BY PAUL SCHINDLER | During the last year—and particularly over the past four weeks—Gay City News has devoted substantial space and energies to the story of growing repression of gays, lesbians, and transgendered individuals in Iran. We have done so because we think that LGBT people everywhere have a special responsibility to understand and work to improve the lives of our brothers and sisters around the world, and the reporting done by Doug Ireland has convinced us that the situation in Iran is dire and deteriorating.
The issue has also merited ink because of debate between Ireland, other journalists, bloggers, and activists, on one side, and leaders from Human Rights Watch and the International Gay and Lesbian Human Rights Commission, on the other, over whether specific instances of repression in fact took place in the manner they were reported and, more globally, whether the situation in Iran is in fact getting worse. That controversy also involves the important question of how activists outside Iran should behave in order to best help suffering LGBT people in that nation.
With three additional articles on the question this week, I felt it would be of service to our readers to recap and reference our reporting to date so that you can decide for themselves where the truth lies.
Doug Ireland’s Reporting and Perspective: Ireland has contributed more than a dozen reported pieces on the Iran situation during the past 13 months. That reporting can be accessed on the gaycitynews .com site by using the Google feature on the home page and employing the keywords “Ireland” and “Iraq.” This reporting came under sharp attack by Scott Long of Human Rights Watch two weeks ago and Ireland’s rebuttal last week can be found at gaycitynews.com/gcn_531/iransettingtherecord.html.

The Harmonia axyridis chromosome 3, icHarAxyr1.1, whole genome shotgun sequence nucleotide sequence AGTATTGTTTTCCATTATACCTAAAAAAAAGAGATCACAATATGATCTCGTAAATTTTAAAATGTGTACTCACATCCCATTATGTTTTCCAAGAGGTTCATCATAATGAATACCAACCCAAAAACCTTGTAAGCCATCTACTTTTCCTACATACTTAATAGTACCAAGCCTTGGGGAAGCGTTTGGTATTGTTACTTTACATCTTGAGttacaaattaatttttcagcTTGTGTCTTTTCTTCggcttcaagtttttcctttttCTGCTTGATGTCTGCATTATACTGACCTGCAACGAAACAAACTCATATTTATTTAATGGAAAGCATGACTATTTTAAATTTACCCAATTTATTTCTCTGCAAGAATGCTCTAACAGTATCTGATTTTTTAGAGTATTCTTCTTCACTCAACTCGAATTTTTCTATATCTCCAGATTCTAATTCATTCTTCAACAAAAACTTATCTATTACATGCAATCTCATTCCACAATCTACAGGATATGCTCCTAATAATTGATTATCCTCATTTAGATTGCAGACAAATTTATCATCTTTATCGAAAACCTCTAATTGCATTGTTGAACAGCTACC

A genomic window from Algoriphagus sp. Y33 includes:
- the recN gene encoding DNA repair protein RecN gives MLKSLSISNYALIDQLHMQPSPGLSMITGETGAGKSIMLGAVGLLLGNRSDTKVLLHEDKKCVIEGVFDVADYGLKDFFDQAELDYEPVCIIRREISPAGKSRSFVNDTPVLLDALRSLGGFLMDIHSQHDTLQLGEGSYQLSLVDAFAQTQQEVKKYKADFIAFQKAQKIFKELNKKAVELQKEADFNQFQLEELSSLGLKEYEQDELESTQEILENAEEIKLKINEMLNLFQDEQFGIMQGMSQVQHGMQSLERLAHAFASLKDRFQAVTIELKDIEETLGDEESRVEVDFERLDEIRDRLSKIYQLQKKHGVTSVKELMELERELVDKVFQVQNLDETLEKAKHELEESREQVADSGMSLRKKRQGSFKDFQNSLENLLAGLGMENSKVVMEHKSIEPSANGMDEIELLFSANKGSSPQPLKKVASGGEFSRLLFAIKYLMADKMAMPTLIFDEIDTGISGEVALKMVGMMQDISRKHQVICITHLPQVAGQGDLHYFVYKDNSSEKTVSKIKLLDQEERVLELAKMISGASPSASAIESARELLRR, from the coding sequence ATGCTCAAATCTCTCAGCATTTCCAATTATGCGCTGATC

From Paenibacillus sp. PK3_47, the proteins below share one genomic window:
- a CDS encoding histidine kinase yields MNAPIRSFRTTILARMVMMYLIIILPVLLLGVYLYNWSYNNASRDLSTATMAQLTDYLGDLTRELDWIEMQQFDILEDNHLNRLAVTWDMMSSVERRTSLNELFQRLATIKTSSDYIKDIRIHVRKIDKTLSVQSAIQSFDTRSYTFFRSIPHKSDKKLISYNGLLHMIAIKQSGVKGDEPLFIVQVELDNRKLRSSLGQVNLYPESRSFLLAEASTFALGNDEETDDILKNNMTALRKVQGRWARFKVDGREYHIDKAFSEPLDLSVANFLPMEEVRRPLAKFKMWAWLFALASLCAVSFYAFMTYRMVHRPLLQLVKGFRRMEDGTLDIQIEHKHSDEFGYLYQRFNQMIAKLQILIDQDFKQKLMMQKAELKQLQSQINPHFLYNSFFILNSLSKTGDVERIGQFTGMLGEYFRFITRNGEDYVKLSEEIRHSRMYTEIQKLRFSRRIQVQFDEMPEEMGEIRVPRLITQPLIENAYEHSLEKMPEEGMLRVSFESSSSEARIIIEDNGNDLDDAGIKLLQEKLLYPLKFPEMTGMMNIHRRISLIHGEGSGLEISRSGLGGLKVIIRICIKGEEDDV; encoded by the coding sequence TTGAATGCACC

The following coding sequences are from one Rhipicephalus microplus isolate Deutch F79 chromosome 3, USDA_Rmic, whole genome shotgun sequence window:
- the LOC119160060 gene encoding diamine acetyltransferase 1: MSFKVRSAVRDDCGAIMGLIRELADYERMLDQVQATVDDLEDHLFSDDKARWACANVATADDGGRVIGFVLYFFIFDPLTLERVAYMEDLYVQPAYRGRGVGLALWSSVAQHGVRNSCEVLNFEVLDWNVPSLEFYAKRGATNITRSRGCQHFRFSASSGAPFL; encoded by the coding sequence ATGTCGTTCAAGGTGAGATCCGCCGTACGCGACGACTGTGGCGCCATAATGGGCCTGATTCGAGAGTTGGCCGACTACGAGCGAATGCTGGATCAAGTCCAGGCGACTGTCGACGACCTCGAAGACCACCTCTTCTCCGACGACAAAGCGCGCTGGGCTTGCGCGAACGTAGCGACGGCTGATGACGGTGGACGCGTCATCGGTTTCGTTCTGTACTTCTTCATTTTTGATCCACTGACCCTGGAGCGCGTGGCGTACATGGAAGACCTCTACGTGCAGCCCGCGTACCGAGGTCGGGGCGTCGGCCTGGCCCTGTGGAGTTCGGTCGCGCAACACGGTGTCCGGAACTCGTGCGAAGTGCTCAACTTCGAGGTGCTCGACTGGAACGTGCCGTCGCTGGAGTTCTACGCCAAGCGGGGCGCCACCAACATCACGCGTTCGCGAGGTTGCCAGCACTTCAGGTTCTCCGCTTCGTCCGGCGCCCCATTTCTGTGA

Scott Long’s Perspective: The critique of Ireland’s work can be found at gaycitynews.com/gcn_530/debatingiran.html.
International Gay and Lesbian Human Rights Commission’s Perspective: Paula Ettelbrick, executive director of IGLHRC, who has also disagreed with Ireland, has twice written about Iran and his reporting, in this issue (http://www.gaycitynews.com/gcn_532/humanrightsiniran.html) and last fall at gaycitynews.com.gcn_440/workingincoalition.html.
Paul Schindler’s Reporting and Perspective: I analyzed the ongoing debate three weeks ago in an Editor’s Memorandum, available at gaycitynews.com/ gcn_529/thebattleoveriran.html, and offered my own opinions on the debate last week, available at http://gaycitynews.com/george-w-bush-death-human-rights/.
Duncan Osborne’s Reporting and Perspective: Osborne, the newspaper’s associate editor, wrote the first news story last summer on the Iran situation (with Stefen Styrsky), available at http://gaycitynews.com/iran-executes-two-teens, and last week analyzed Human Rights Watch’s evolving posture on the question, which can be found at gaycitynews.com/gcn_531/arecrackdownandterror.html. In his role as an editor at the newspaper, Osborne also wrote a perspective piece, available at http://gaycitynews.com/defending-irans-gays/.
Mitra Roshan and Kourosh Shemirani’s Perspective: These two Iranian-American queer activists wrote an op-ed last week that largely challenged Ireland’s point of view and the work of other LGBT activists who have organized protests against the Iranian regime. Their article can be found at http://gaycitynews.com/people-people-dialogue-key-human-rights-progress/.
Larry Mass’ Perspective: This longtime gay and AIDS activist this week writes about his views of the Iranian crackdown on gays which he argues is of a piece with the regime’s desire to obliterate Israel and its vilification of the United States (http://gaycitynews.com/afraid-speak-iran/).
A Perspective from Within Iran: This week, also, the editors of MASHA, an underground gay ‘zine in Tehran, offer their opinion, reflecting the view that worldwide pressure on gay repression in Iran is helpful to those struggling on the ground there (http://gaycitynews.com/message-iran/).
The ball is now in your court to come to your own judgments on the appropriate way to think about the struggle for LGBT safety, dignity, and equality in Iran.